SNO – Said Named Officer. Used in written communications to avoid having to repeatedly type the Marine's rank and name after the first instance.
Snow Job – Misleading or grossly exaggerated report; sales talk.
SRB – Service Record Book, an administrative record of an enlisted Marine's personal information, promotions, postings, deployments, punishments, and emergency data; much like an officer's OQR.
SSDD – Same Shit, Different Day, euphemism denoting frustration with an unchanging situation or boredom.
Stacking Swivel – Oblong-shaped link with an opening screwed to the rifle that allowed other rifles to be hooked and stacked (the M1 Garand was the last service rifle to have a stacking swivel, this function is now held by the weapon's sling); "Grab him by the stacking swivel" infers grabbing a person's throat.
Starboard – Naval term for "right side of ship" when on board a ship and facing forward; opposite of port. "Starboard" is the same with respect to a ship regardless of where a person is located or which way a person is facing, whereas "right" might be ambiguous.
STEAL – Stealthily Transport Equipment to Another Location.
The Suck – Miserable situation or place, often refers to the Marine Corps or a combat zone.
Survey – Medical discharge or to effect discharge/retirement of an individual for medical reasons; dispose of an item of government property by reason of unserviceability.
Swab – Mop; also pejorative for sailor, so named because sailors of wooden ships had to swab the decks to keep them from warping.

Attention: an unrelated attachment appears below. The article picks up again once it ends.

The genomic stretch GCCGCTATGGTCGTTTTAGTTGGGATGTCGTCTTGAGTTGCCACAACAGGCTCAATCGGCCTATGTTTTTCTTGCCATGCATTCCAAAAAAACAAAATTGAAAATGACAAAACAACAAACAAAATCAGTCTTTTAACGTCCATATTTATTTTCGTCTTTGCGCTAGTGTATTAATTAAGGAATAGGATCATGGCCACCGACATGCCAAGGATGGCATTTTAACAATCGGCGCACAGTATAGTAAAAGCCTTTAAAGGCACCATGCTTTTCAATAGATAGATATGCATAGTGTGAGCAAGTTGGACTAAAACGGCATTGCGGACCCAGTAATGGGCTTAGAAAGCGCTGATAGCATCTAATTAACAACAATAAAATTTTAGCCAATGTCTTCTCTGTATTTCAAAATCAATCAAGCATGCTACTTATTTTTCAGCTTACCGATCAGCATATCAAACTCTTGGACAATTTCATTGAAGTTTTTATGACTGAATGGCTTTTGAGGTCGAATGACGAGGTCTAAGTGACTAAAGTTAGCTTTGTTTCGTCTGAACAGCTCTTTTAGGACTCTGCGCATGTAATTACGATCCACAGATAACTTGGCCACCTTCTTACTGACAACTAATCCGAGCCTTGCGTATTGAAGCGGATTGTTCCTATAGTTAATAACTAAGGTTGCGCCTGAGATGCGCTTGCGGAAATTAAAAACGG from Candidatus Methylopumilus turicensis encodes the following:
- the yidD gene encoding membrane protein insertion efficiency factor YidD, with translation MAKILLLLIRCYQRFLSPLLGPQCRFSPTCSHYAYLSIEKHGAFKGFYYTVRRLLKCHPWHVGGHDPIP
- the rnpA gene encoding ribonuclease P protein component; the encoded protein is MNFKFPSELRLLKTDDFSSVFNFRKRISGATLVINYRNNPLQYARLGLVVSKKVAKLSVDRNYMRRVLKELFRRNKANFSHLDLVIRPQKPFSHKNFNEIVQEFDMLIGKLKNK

Swamp-ass – Unpleasant collection of sweat soaking undergarments.
Swinging Dick – Vulgarity for male Marine, usually used as "every swinging dick" to emphasize an order to a whole group instead of individual(s).
Swoop – Make a long trip in a short period of time, usually in reference to returning to post after liberty to avoid an UA status.
Sympathy Chit – Voucher sarcastically authorizing the recipient sympathy from others.
Taco Rice – A popular dish invented and served on Okinawa, consisting of various taco fillings served on a bed of rice. Every servicemember who has ever been stationed on Okinawa has a favorite taco rice stand which they swear is the best on the island.
Tactically Acquire – Euphemism for stealing something.
TAD – Temporary Assigned Duty, a duty where the Marine or Sailor is detached from his or her unit temporarily and serves elsewhere; comparable to the Army term TDY.
TBS – The Basic School, the six-month combat training school for new Marine officers.
Trooper – Soldier, considered a grievous insult to refer to a Marine unless plural.
TS Chit – A "Tough Shit" Chit is a (fictitious) small card, to be punched by a senior person upon hearing a high-grade TS (very sad) story. When completely punched around the edge, the bearer is entitled to a half hour with the chaplain. "That story is so sad I'll punch your TS Chit twice."
Turtle – Metal clip backing for collar rank insignia.